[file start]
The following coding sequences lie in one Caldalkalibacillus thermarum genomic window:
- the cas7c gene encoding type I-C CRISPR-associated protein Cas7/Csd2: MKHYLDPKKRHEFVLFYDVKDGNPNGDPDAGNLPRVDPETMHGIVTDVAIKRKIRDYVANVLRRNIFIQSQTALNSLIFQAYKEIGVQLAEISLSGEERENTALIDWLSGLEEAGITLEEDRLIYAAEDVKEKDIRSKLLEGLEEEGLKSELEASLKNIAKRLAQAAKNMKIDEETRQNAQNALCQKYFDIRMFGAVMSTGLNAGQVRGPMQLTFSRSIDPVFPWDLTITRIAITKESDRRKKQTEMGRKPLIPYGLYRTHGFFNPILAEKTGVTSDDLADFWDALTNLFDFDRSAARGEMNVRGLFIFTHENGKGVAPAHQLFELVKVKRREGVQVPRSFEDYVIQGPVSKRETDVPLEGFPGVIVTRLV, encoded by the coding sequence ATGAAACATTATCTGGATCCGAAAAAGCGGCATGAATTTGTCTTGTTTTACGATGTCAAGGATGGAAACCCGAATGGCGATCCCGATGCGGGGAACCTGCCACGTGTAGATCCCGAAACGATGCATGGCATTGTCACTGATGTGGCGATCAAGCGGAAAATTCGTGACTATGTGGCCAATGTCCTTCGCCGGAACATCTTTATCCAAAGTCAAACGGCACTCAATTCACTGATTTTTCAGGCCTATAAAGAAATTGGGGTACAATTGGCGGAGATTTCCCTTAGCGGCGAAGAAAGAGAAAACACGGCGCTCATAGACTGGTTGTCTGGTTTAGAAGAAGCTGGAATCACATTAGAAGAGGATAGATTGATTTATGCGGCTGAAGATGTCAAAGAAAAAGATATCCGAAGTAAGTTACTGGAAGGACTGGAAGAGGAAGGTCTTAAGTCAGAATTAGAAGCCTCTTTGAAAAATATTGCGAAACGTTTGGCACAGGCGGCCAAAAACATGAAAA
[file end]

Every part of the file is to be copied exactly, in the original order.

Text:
The following coding sequences lie in one Caldalkalibacillus thermarum genomic window:
- the cas7c gene encoding type I-C CRISPR-associated protein Cas7/Csd2: MKHYLDPKKRHEFVLFYDVKDGNPNGDPDAGNLPRVDPETMHGIVTDVAIKRKIRDYVANVLRRNIFIQSQTALNSLIFQAYKEIGVQLAEISLSGEERENTALIDWLSGLEEAGITLEEDRLIYAAEDVKEKDIRSKLLEGLEEEGLKSELEASLKNIAKRLAQAAKNMKIDEETRQNAQNALCQKYFDIRMFGAVMSTGLNAGQVRGPMQLTFSRSIDPVFPWDLTITRIAITKESDRRKKQTEMGRKPLIPYGLYRTHGFFNPILAEKTGVTSDDLADFWDALTNLFDFDRSAARGEMNVRGLFIFTHENGKGVAPAHQLFELVKVKRREGVQVPRSFEDYVIQGPVSKRETDVPLEGFPGVIVTRLV, encoded by the coding sequence ATGAAACATTATCTGGATCCGAAAAAGCGGCATGAATTTGTCTTGTTTTACGATGTCAAGGATGGAAACCCGAATGGCGATCCCGATGCGGGGAACCTGCCACGTGTAGATCCCGAAACGATGCATGGCATTGTCACTGATGTGGCGATCAAGCGGAAAATTCGTGACTATGTGGCCAATGTCCTTCGCCGGAACATCTTTATCCAAAGTCAAACGGCACTCAATTCACTGATTTTTCAGGCCTATAAAGAAATTGGGGTACAATTGGCGGAGATTTCCCTTAGCGGCGAAGAAAGAGAAAACACGGCGCTCATAGACTGGTTGTCTGGTTTAGAAGAAGCTGGAATCACATTAGAAGAGGATAGATTGATTTATGCGGCTGAAGATGTCAAAGAAAAAGATATCCGAAGTAAGTTACTGGAAGGACTGGAAGAGGAAGGTCTTAAGTCAGAATTAGAAGCCTCTTTGAAAAATATTGCGAAACGTTTGGCACAGGCGGCCAAAAACATGAAAA